Advances in mechanistic knowledge of human neurological disorders have been hindered by the lack of adequate human in vitro models. Three-dimensional (3D) cellular models displaying higher biological relevance are gaining momentum; however, their lack of robustness and scarcity of analytical tools adapted to three dimensions hampers their widespread implementation. Herein we show that human midbrain-derived neural progenitor cells, cultured as 3D neurospheres in stirred culture systems, reproducibly differentiate into complex tissue-like structures containing functional dopaminergic neurons, as well as astrocytes and oligodendrocytes. Moreover, an extensive toolbox of analytical methodologies has been adapted to 3D neural cell models, allowing molecular and phenotypic profiling and interrogation. The generated neurons underwent synaptogenesis and elicit spontaneous Ca(2+) transients. Synaptic vesicle trafficking and release of dopamine in response to depolarizing stimuli was also observed. Under whole-cell current-and-voltage clamp, recordings showed polarized neurons (Vm=-70 mV) and voltage-dependent potassium currents, which included A-type-like currents. Glutamate-induced currents sensitive to α-amino-3-hydroxy-5-methyl-4-isoxazolepropionic acid and N-methyl-D-aspartate antagonists revealed the existence of functional glutamate receptors. Molecular and phenotypic profiling showed recapitulation of midbrain patterning events, and remodeling toward increased similarity to human brain features, such as extracellular matrix composition and metabolic signature. We have developed a robust and reproducible human 3D neural cell model, which may be extended to patient-derived induced pluripotent stem cells, broadening the applicability of this model.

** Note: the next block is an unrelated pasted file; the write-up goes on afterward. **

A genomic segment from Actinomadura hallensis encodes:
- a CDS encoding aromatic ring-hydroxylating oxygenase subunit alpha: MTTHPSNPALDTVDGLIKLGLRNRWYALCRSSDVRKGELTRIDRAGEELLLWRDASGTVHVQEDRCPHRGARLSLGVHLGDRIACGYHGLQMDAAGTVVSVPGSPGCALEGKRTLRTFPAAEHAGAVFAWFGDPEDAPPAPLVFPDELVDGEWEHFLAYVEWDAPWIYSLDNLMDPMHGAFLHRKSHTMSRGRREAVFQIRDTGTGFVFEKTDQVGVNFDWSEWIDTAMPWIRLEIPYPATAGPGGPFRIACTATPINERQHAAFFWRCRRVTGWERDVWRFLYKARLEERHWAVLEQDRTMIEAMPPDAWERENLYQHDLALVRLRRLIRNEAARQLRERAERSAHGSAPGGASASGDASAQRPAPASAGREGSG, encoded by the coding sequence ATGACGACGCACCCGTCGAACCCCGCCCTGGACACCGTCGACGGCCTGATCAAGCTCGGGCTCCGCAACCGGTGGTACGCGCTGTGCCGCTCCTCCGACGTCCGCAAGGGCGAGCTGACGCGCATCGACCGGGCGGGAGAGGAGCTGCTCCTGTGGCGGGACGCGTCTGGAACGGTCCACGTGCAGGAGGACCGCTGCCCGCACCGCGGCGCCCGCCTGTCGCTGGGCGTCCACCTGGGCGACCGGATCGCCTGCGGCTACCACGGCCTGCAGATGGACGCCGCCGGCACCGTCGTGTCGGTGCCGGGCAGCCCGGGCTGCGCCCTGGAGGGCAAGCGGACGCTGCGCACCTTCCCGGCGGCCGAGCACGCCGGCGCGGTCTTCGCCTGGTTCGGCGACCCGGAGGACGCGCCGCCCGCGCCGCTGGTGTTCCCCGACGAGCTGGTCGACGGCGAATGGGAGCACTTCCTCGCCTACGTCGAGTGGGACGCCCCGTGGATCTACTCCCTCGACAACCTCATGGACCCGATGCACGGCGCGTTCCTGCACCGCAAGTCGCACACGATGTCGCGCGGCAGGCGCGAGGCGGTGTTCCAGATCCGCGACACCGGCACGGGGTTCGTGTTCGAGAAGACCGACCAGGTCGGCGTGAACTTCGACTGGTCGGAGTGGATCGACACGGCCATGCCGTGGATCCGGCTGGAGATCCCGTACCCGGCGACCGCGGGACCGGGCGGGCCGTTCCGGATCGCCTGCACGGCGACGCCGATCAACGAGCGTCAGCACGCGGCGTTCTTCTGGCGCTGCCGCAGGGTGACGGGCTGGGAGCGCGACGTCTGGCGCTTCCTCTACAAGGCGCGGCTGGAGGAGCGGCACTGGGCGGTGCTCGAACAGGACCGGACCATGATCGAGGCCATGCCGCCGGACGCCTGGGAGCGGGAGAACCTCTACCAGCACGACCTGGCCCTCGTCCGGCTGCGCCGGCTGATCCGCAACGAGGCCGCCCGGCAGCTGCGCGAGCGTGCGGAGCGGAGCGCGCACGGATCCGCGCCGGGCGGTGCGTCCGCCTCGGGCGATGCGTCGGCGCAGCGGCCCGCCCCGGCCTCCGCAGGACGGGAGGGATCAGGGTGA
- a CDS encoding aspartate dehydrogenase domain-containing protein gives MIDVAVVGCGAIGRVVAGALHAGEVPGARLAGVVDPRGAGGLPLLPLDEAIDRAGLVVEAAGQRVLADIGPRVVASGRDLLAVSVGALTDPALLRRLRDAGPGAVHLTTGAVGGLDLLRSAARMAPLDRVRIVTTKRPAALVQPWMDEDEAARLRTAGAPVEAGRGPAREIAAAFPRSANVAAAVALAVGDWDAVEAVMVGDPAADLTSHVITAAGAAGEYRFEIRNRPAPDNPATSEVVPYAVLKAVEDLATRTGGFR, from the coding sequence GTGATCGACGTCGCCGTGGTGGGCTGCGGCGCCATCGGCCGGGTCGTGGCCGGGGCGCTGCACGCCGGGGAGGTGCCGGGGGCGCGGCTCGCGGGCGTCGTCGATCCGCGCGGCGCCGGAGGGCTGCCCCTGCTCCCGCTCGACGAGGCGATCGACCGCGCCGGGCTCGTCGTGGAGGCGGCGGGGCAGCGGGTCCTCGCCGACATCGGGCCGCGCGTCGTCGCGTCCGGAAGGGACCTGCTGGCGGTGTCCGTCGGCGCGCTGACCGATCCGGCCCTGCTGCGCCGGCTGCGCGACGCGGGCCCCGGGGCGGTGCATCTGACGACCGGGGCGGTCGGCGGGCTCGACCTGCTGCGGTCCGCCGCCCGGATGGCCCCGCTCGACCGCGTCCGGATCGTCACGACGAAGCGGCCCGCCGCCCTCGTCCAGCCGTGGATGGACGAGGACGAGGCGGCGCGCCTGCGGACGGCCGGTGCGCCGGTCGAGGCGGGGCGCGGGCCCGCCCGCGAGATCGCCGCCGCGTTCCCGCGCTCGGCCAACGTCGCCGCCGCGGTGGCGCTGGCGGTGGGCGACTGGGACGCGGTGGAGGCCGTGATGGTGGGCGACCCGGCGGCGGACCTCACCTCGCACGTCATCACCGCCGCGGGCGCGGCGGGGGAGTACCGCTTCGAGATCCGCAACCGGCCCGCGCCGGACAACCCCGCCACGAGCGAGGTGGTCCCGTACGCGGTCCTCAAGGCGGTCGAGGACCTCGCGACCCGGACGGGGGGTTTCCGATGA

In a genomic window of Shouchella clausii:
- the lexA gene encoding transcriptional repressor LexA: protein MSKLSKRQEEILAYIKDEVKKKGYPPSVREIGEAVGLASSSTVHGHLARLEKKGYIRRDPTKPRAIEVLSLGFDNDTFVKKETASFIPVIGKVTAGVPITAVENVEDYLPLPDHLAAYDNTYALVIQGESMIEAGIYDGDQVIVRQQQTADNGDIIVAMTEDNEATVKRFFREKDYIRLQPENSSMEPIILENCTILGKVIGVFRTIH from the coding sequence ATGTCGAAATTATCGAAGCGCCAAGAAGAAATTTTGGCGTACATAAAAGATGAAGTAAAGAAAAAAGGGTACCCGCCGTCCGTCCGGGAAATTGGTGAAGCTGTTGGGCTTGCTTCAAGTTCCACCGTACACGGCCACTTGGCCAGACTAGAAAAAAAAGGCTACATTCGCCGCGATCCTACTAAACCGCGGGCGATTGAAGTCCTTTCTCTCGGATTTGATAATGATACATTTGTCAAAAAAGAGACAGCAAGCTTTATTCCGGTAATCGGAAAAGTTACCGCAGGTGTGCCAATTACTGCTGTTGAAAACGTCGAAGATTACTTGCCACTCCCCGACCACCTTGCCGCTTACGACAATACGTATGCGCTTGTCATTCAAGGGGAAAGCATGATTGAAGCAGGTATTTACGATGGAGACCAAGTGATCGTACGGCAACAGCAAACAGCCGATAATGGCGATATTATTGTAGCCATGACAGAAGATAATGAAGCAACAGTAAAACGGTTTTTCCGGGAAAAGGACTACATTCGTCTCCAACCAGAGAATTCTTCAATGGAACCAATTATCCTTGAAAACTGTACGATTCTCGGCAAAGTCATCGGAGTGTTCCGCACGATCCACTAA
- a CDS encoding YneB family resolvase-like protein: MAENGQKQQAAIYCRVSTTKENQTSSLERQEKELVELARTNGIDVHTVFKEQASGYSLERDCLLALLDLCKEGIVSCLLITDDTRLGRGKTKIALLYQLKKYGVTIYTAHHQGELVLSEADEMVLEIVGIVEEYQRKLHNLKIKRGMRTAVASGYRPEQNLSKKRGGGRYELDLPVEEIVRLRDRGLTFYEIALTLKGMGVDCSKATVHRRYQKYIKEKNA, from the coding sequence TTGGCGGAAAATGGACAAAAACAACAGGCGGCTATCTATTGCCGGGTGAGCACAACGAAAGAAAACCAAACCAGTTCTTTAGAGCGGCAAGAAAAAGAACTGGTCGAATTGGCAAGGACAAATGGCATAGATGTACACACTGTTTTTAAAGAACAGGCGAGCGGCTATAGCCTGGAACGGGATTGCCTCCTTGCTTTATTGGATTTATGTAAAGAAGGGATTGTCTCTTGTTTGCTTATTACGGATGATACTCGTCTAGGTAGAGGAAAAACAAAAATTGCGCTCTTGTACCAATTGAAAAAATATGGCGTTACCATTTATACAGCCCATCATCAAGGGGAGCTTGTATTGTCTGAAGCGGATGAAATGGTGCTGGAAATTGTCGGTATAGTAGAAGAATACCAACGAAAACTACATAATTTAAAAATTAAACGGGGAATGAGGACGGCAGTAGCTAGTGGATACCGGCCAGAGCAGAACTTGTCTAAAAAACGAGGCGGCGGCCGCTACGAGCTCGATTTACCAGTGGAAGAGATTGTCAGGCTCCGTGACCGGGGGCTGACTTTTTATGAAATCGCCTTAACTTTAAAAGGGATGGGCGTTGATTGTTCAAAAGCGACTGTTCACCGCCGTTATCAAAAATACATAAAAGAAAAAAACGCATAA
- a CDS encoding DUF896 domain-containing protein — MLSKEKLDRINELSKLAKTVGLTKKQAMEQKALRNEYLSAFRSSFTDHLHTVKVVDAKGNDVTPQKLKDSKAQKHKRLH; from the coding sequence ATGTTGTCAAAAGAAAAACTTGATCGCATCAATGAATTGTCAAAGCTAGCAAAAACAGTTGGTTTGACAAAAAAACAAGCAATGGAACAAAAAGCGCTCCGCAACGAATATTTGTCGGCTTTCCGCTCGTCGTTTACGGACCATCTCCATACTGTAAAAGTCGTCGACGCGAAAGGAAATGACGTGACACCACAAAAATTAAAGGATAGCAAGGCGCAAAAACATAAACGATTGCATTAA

|Titolo:||Modeling human neural functionality in vitro: three-dimensional culture for dopaminergic differentiation|
|Data di pubblicazione:||2015|
|Appare nella tipologia:||01a Articolo in rivista|
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